I originally started writing this column Monday evening in talking about the three Thanksgiving Day games on the slate. But in this business, stories and what we write about can change on the fly.
As I sat at my desk researching those games, I also had Monday Night Football playing on my phone between the Baltimore Ravens and the Los Angeles Rams and I was just mesmerized with what Lamar Jackson was doing.
He ended Monday night’s game going 15-of-20 for just 169 yards, but five of those 15 passes were for touchdowns. He then added eight carries for 95 yards in a complete decimation of the Rams by a 45-6 final. It went so well for the Ravens that former Heisman winning backup QB Robert Griffin III got reps in the fourth quarter, as did many other backups. If you’re treating a profession football game like you would a high school game in that you’re getting kids late second half reps, that says two things — it speaks to how well the one team has done and how bad the other one has been.
The Ravens at this point are the most unstoppable force in the league and that’s because of Jackson being a complete dual threat. If he’s not burning your opposing secondary, he’s taking off when receivers aren’t open and gaining chunk yards downfield.
He’s the closest thing we’ve seen to a real-life video game QB since Michael Vick’s peak years in the early to mid 2000s in that it’s almost impossible to game plan for the guy.
Fantasy-wise, Jackson’s dual threat ability makes him the hottest commodity you can have, as he ranks number one in fantasy football with 294 points in standard, half point PPR leagues. Second to him is Carolina RB Christian McCaffrey with just one point less at 293, while third place — QB Russell Wilson — has 242 points. So if you’ve got any of these guys, you’re doing quite well. If you’ve got two of them, you’re the fantasy team to beat as you head into playoffs.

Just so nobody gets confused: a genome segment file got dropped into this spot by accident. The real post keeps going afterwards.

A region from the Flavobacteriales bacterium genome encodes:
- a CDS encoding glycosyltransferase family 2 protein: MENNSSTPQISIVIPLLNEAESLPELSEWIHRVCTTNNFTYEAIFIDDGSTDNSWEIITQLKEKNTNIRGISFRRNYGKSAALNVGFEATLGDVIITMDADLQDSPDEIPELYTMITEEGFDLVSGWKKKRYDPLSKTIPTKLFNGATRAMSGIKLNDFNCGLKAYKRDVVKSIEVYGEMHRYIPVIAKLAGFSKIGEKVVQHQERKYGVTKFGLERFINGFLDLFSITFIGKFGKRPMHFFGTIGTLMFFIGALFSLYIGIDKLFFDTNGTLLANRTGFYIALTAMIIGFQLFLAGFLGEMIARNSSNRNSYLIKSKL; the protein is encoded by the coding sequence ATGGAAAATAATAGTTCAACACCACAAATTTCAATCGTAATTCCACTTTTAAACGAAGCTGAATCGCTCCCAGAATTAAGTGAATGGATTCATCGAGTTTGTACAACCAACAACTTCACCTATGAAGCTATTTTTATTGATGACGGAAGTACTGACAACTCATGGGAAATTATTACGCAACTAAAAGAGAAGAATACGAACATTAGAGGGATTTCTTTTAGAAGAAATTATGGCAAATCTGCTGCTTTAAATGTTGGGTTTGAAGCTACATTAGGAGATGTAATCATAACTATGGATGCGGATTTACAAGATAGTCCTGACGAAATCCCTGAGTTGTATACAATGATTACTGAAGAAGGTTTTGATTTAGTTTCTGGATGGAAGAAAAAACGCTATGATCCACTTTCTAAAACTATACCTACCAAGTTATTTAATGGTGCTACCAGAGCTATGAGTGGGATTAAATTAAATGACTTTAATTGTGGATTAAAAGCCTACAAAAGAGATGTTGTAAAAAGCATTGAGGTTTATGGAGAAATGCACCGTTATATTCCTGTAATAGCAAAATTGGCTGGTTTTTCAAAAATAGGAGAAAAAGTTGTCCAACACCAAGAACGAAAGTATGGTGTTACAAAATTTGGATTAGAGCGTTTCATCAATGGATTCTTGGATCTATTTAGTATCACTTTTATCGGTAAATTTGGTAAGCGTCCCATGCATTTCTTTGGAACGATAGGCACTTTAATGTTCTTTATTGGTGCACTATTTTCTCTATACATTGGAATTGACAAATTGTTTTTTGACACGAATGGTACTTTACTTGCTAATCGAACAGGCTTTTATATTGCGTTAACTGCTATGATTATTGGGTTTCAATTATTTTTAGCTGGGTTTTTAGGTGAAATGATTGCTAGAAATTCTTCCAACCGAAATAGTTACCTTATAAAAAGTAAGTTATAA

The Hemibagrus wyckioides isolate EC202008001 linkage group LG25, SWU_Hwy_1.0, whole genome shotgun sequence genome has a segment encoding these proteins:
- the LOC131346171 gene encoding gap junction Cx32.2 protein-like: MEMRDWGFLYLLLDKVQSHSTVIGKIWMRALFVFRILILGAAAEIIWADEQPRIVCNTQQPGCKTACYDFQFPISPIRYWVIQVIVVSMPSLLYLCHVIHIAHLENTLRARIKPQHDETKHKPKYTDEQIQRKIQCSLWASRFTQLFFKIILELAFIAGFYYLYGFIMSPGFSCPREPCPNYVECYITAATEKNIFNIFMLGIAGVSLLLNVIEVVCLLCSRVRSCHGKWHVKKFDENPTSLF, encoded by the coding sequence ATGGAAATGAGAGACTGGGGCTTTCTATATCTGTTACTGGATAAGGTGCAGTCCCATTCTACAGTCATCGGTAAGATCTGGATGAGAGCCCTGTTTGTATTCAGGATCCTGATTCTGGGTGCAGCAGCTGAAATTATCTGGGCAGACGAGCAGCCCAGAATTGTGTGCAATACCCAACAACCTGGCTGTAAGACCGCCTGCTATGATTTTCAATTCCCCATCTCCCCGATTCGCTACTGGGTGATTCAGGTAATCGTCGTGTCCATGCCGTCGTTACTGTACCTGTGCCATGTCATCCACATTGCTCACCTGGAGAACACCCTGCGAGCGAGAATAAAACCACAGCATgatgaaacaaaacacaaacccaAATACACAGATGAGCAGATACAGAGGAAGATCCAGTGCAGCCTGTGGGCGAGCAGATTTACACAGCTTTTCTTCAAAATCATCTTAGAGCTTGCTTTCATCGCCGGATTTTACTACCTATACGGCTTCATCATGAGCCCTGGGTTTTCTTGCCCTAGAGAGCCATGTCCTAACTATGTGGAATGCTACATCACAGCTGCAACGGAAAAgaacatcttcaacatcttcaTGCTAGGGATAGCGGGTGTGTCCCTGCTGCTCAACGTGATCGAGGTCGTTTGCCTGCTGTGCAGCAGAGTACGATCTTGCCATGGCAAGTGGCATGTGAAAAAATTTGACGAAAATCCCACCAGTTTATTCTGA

To put what Jackson is doing with his legs in historical perspective, he currently ranks ninth in the league in rushing with 876 yards. So that’s better than two-thirds of the top NFL RBs. That’s absurd. The next best rushing QB is rookie Kyler Murray at 418 yards. Vick had one 1,000 yard rushing year with 1,039 in 2006 and Jackson has five more games to pick up 164 yards to break that record and become the second QB to do this.
This is what I’m anxious to see — with Jackson dominating the league, are we going to see a renaissance of the running, dual threat QBs that we saw in the early 2010s? At that time, we saw the likes of Cam Newton, the aforementioned RGIII and Wilson, Colin Kaepernick, Ryan Tannehill and Tim Tebow beating you with their legs just as often as they did with their arms. Personally I think we could be seeing this, especially with Murray, but that era proved that those QBs could also be injury prone with the hits they took (see RGII and Newton as examples in their bodies breaking down).
An apparent holiday miracle occurred last week as I went 7-3 with my picks and I’m above .500 at 56-54 as we head into the final week of the fantasy football regular season for most of you.
Ryan Tannehill, QB, Tennessee Titans. Since Tannehill became a starter after Marcus Mariota’s benching, the Titans are 4-1 and travel to divisional rival Indianapolis this week. In the fantasy world, he’s put up 18 or more points in each game, highlighted by last week’s 32 point performance. If you’ve had patchwork QBs this year after striking out on your draft picks, Tannehill is a nice option for a playoff run.